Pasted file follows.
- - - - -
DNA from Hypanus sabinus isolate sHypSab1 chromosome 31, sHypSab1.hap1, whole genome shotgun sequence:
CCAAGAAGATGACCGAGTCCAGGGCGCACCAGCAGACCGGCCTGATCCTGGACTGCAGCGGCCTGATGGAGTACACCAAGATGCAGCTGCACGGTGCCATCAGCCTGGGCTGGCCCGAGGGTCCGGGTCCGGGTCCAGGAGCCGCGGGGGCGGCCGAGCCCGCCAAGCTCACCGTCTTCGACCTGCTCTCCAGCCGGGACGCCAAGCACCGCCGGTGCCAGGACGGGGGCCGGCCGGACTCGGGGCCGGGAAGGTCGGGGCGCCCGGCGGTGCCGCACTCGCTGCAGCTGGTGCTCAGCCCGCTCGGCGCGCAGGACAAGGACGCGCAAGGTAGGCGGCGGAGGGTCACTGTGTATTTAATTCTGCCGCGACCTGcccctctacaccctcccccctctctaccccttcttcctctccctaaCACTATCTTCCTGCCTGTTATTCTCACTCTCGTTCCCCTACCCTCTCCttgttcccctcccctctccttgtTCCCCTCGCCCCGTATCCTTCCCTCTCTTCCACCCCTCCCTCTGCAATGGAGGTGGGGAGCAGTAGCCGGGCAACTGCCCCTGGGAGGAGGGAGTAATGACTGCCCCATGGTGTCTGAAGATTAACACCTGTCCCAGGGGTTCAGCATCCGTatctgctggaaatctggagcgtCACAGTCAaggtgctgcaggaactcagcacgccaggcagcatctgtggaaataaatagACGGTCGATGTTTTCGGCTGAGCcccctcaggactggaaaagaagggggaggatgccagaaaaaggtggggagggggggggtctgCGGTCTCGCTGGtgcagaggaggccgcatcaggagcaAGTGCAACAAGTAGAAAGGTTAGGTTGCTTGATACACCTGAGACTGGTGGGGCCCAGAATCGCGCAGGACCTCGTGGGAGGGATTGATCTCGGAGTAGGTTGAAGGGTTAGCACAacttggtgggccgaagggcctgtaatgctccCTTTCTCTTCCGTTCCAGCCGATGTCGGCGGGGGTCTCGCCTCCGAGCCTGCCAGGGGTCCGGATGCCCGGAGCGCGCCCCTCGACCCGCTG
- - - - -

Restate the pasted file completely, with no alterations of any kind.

DNA from Hypanus sabinus isolate sHypSab1 chromosome 31, sHypSab1.hap1, whole genome shotgun sequence:
CCAAGAAGATGACCGAGTCCAGGGCGCACCAGCAGACCGGCCTGATCCTGGACTGCAGCGGCCTGATGGAGTACACCAAGATGCAGCTGCACGGTGCCATCAGCCTGGGCTGGCCCGAGGGTCCGGGTCCGGGTCCAGGAGCCGCGGGGGCGGCCGAGCCCGCCAAGCTCACCGTCTTCGACCTGCTCTCCAGCCGGGACGCCAAGCACCGCCGGTGCCAGGACGGGGGCCGGCCGGACTCGGGGCCGGGAAGGTCGGGGCGCCCGGCGGTGCCGCACTCGCTGCAGCTGGTGCTCAGCCCGCTCGGCGCGCAGGACAAGGACGCGCAAGGTAGGCGGCGGAGGGTCACTGTGTATTTAATTCTGCCGCGACCTGcccctctacaccctcccccctctctaccccttcttcctctccctaaCACTATCTTCCTGCCTGTTATTCTCACTCTCGTTCCCCTACCCTCTCCttgttcccctcccctctccttgtTCCCCTCGCCCCGTATCCTTCCCTCTCTTCCACCCCTCCCTCTGCAATGGAGGTGGGGAGCAGTAGCCGGGCAACTGCCCCTGGGAGGAGGGAGTAATGACTGCCCCATGGTGTCTGAAGATTAACACCTGTCCCAGGGGTTCAGCATCCGTatctgctggaaatctggagcgtCACAGTCAaggtgctgcaggaactcagcacgccaggcagcatctgtggaaataaatagACGGTCGATGTTTTCGGCTGAGCcccctcaggactggaaaagaagggggaggatgccagaaaaaggtggggagggggggggtctgCGGTCTCGCTGGtgcagaggaggccgcatcaggagcaAGTGCAACAAGTAGAAAGGTTAGGTTGCTTGATACACCTGAGACTGGTGGGGCCCAGAATCGCGCAGGACCTCGTGGGAGGGATTGATCTCGGAGTAGGTTGAAGGGTTAGCACAacttggtgggccgaagggcctgtaatgctccCTTTCTCTTCCGTTCCAGCCGATGTCGGCGGGGGTCTCGCCTCCGAGCCTGCCAGGGGTCCGGATGCCCGGAGCGCGCCCCTCGACCCGCTG